September 10, 2015
I’m in Bolivia for the first time in five years. In the previous eleven years I had averaged one trip per year, and so this has been the longest I’ve been away from this amazing country since 2000.
I’ve always wanted to check out the Apa Apa Reserve, a private patch of foothill cloud forest famous for its frequent reports of the nearly mythical Scimitar-winged Piha, among others. I only knew it was somewhere down the east slope of the Andes below La Paz, but never had really looked into specifics. When it came time for the WINGS office to buy my air ticket for the Bolivia tour this year, I just requested to go two days early, with a first stop in La Paz, rather than going directly to Santa Cruz. It turned out that two of the tour’s participants were also going early, also going to La Paz, and didn’t know what they were going to do there. So I invited Bill and Mabel to join me for the short exploratory trip. At the very least it I thought it would be good to share the costs of the transportation.
Apa Apa turns out to be a four-hour drive from La Paz, up and over the pass towards the famous “Death Road” that leads to Coroico, but turning off towards Chulumani before you get there. The scenery is wonderful.
We passed this very out-of-place castle-like building, apparently once a restaurant, and now in the process of being remodeled.
We entered a semi-dry valley in a rain shadow, and I had to make one quick roadside stop when I saw these blooming Hippeastrum sp., a native species of what one would call an “amaryllis” in the North American garden trade.
We finally got to Apa Apa in the mid-afternoon for our first birding. Much of the reserve is accessible along a very narrow two-track road that leads to a distant village.
Amazingly, the first bird we actually saw was this Black-and-chestnut Eagle. I’d only seen this a couple of times in SE Peru before and never in Bolivia.
From here you can look down onto the town of Chulumani, the largest town in the area, and where we would spend the two nights in two different hotels.
We returned here two more times, the next two mornings, with an afternoon exploring the private reserve above the owners’ hotel (which is also being remodeled).
One of the commonest birds here, and the most likely candidate to respond to pishing is the endemic Bolivian Brush-Finch.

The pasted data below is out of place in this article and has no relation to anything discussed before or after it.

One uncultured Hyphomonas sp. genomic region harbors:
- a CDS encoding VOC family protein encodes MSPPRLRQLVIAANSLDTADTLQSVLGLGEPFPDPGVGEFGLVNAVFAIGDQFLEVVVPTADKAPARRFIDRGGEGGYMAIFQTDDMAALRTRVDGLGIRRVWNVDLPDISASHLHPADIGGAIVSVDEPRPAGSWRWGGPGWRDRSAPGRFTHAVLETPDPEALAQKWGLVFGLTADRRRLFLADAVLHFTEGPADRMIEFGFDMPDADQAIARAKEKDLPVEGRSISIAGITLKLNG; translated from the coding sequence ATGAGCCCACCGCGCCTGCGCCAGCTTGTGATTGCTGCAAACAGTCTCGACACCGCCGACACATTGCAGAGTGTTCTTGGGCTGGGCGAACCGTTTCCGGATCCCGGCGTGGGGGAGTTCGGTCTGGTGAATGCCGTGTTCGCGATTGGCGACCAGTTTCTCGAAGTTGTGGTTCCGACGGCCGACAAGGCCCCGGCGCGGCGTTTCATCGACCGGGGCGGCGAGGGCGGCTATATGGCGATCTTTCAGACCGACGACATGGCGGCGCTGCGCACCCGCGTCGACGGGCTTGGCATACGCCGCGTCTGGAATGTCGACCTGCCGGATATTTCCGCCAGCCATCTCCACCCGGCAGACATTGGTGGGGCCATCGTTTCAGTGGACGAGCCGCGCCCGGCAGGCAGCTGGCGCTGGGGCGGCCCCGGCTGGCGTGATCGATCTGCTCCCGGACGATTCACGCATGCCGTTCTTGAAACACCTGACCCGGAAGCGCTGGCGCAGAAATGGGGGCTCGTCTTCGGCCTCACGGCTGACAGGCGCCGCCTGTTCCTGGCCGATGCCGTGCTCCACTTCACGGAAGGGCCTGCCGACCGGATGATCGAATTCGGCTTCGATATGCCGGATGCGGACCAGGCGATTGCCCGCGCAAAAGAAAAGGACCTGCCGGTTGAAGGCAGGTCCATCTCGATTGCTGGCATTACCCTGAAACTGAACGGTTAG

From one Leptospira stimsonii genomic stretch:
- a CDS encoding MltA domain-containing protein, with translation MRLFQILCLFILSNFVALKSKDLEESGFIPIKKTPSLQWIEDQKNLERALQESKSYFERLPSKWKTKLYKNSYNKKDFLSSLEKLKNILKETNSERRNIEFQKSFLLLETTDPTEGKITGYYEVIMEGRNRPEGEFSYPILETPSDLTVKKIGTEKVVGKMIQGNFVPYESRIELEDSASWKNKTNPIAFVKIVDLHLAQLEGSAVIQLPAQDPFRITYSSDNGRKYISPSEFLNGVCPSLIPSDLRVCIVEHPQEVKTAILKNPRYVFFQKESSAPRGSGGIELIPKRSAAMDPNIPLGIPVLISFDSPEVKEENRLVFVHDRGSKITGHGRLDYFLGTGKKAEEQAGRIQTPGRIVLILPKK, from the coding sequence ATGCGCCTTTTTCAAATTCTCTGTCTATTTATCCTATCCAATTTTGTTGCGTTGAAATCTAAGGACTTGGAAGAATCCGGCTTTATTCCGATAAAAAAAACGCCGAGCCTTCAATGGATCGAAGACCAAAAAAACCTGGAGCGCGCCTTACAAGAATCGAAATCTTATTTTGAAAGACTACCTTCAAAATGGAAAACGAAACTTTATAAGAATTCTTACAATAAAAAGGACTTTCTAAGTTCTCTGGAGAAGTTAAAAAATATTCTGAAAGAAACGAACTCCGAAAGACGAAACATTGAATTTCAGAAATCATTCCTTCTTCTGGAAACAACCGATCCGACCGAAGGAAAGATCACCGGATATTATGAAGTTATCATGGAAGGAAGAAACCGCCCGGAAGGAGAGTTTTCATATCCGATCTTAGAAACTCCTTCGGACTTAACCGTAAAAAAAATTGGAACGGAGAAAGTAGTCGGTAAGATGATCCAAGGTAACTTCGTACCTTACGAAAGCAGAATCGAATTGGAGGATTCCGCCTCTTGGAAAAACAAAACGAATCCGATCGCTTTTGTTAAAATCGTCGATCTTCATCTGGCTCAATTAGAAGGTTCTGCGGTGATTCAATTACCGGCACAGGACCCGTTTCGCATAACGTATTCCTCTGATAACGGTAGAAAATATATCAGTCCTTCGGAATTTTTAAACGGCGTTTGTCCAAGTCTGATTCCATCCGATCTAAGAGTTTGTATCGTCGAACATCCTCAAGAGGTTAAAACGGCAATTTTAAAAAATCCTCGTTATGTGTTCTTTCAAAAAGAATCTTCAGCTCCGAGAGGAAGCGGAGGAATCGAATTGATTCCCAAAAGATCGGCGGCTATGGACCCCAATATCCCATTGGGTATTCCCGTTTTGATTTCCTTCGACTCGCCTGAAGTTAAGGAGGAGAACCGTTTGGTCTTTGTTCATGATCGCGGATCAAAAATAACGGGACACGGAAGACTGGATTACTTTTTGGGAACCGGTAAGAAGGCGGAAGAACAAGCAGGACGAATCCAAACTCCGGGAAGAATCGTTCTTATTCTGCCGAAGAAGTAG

This male Booted Racket-tail was perched amazingly close to me. There are no feeders here (or anywhere else in Bolivia, as far as I can determine), so there’s a niche waiting to be exploited.
I’ve seen a similar Bejaria sp. as this one at the Acjanaco Pass in SE Peru. It doesn’t look like it at first glance, but it’s a member of the Ericaceae family, though it does have a vague resemblance to an azalea, genus Rhododendron.
I was amazed by this bright yellow skipper and had little difficulty finding a name for this distinctive creature: Falga farina. It’s probably endemic to Bolivia, if not this valley.
This tiger moth, Pantherodes unciaria, was at our hotel in Chulumani. It’s an amazingly widespread species; I’ve seen it in northern Mexico and Costa Rica as well.
I’ve seen this satyr, Parataygetis albinotata, only once before, and that was in Bolivia.
I turned over a rock to find this sleeping toad. I might have gone unidentified, except for the Guía Fotografica del los Anfibios de la Región de los Yungas, Bolivia by Mauricio Pacheco Suarez, which just appeared as a downloadable pdf, covering this precise region. It appears to be Rhinella leptoscelis, with a distinctively rounded snout; a discrete, round paratoid gland; and a row of hard, conical warts down the side.
On our way back to La Paz we had a little time to bird the upper elevation cloud forests before we had to turn the car in and for my evening flight to Santa Cruz. Our best find was a scarce Sharp-tailed Streamcreeper, which I recognized from its call, and then brought in for us to see with iPod. The previous ones I had seen in Bolivia were along streams with mossy boulders, but here’s a view of the simple culvert where this bird was living.
A nice mixed flock came through, with Buff-banded Tyrannulets, Saffron-crowned Tanagers, and many others, but only this Blue-capped Tanager sat still enough for photos.
On my way to the airport, I took this photo of the stunningly beautiful Illimani volcano from the highway leading out of the La Paz canyon. The aerial tram is a new tourist attraction built since I was last in La Paz.